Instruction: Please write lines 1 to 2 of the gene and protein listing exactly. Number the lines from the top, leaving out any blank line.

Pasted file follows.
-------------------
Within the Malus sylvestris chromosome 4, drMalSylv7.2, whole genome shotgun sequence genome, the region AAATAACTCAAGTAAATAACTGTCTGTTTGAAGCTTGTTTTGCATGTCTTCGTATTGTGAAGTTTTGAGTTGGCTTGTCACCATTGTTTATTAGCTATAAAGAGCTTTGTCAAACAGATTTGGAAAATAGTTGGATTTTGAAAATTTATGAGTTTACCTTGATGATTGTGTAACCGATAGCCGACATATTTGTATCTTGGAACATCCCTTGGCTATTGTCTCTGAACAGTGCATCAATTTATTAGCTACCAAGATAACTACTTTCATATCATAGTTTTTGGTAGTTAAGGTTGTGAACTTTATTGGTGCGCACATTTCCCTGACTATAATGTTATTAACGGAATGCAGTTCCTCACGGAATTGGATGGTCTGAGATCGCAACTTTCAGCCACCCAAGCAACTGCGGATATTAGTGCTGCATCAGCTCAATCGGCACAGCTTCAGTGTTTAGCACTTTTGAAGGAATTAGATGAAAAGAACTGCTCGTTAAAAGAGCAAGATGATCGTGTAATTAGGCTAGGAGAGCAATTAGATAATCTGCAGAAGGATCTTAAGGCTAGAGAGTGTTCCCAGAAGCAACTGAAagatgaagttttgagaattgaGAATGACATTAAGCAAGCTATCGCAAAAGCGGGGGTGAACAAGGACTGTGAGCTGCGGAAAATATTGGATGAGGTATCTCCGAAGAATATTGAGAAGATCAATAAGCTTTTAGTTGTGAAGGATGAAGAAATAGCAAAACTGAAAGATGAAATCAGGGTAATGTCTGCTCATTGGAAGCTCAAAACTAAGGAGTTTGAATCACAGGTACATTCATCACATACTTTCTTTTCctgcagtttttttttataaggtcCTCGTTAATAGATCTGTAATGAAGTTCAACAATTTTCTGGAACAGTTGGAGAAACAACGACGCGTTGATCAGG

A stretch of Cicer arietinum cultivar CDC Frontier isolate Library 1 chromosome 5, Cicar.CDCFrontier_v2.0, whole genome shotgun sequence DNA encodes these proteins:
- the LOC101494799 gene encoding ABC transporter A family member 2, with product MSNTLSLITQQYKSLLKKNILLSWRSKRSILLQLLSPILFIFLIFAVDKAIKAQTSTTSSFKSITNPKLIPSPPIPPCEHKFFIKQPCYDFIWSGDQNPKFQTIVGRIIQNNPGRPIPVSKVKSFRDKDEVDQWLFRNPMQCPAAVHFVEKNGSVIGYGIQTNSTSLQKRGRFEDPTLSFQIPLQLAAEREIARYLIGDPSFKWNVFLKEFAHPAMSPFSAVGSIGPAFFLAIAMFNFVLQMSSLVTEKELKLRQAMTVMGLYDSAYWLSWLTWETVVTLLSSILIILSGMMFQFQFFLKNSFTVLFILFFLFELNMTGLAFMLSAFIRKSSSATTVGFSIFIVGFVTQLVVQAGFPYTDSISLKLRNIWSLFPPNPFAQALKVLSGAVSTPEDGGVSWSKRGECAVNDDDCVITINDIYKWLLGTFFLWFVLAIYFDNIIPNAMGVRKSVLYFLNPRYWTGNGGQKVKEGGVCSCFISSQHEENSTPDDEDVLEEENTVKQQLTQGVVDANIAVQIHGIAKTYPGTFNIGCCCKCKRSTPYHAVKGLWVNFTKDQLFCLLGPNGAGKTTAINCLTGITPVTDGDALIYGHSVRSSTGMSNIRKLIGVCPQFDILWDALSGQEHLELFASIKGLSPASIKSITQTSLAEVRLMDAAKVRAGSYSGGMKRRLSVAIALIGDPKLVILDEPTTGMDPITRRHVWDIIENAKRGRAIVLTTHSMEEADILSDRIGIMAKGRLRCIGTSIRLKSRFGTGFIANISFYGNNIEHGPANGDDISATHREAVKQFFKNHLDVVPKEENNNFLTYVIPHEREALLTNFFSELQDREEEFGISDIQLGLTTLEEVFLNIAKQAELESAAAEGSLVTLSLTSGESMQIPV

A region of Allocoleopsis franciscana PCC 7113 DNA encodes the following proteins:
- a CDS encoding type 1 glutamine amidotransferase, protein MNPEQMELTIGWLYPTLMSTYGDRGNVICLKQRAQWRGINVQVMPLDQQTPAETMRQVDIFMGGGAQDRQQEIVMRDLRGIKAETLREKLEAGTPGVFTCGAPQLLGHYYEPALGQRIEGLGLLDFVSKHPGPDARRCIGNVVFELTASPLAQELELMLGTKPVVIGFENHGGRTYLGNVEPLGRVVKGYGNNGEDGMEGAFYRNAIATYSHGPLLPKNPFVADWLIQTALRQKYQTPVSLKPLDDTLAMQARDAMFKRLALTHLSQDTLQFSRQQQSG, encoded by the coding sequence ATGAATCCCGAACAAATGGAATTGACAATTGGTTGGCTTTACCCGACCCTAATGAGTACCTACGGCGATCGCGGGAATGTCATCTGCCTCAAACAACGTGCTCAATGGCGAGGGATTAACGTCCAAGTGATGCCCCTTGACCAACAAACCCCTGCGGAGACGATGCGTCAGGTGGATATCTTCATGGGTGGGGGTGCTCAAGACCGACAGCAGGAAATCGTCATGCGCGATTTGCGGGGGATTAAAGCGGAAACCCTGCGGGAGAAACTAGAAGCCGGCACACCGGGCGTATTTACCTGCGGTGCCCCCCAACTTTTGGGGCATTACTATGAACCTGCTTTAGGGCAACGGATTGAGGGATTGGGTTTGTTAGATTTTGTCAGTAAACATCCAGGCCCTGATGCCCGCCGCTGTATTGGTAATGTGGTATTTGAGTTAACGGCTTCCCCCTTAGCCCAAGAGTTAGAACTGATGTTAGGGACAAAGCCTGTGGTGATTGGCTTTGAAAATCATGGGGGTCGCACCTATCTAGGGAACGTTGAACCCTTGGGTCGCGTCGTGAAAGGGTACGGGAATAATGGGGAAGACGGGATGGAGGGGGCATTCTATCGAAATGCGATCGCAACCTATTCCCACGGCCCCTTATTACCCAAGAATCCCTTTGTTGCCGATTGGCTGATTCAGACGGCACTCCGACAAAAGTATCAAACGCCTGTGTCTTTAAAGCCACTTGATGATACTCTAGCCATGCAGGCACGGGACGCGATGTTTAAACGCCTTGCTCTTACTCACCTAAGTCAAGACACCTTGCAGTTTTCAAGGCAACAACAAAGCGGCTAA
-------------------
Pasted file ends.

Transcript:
Within the Malus sylvestris chromosome 4, drMalSylv7.2, whole genome shotgun sequence genome, the region AAATAACTCAAGTAAATAACTGTCTGTTTGAAGCTTGTTTTGCATGTCTTCGTATTGTGAAGTTTTGAGTTGGCTTGTCACCATTGTTTATTAGCTATAAAGAGCTTTGTCAAACAGATTTGGAAAATAGTTGGATTTTGAAAATTTATGAGTTTACCTTGATGATTGTGTAACCGATAGCCGACATATTTGTATCTTGGAACATCCCTTGGCTATTGTCTCTGAACAGTGCATCAATTTATTAGCTACCAAGATAACTACTTTCATATCATAGTTTTTGGTAGTTAAGGTTGTGAACTTTATTGGTGCGCACATTTCCCTGACTATAATGTTATTAACGGAATGCAGTTCCTCACGGAATTGGATGGTCTGAGATCGCAACTTTCAGCCACCCAAGCAACTGCGGATATTAGTGCTGCATCAGCTCAATCGGCACAGCTTCAGTGTTTAGCACTTTTGAAGGAATTAGATGAAAAGAACTGCTCGTTAAAAGAGCAAGATGATCGTGTAATTAGGCTAGGAGAGCAATTAGATAATCTGCAGAAGGATCTTAAGGCTAGAGAGTGTTCCCAGAAGCAACTGAAagatgaagttttgagaattgaGAATGACATTAAGCAAGCTATCGCAAAAGCGGGGGTGAACAAGGACTGTGAGCTGCGGAAAATATTGGATGAGGTATCTCCGAAGAATATTGAGAAGATCAATAAGCTTTTAGTTGTGAAGGATGAAGAAATAGCAAAACTGAAAGATGAAATCAGGGTAATGTCTGCTCATTGGAAGCTCAAAACTAAGGAGTTTGAATCACAGGTACATTCATCACATACTTTCTTTTCctgcagtttttttttataaggtcCTCGTTAATAGATCTGTAATGAAGTTCAACAATTTTCTGGAACAGTTGGAGAAACAACGACGCGTTGATCAGG

A stretch of Cicer arietinum cultivar CDC Frontier isolate Library 1 chromosome 5, Cicar.CDCFrontier_v2.0, whole genome shotgun sequence DNA encodes these proteins: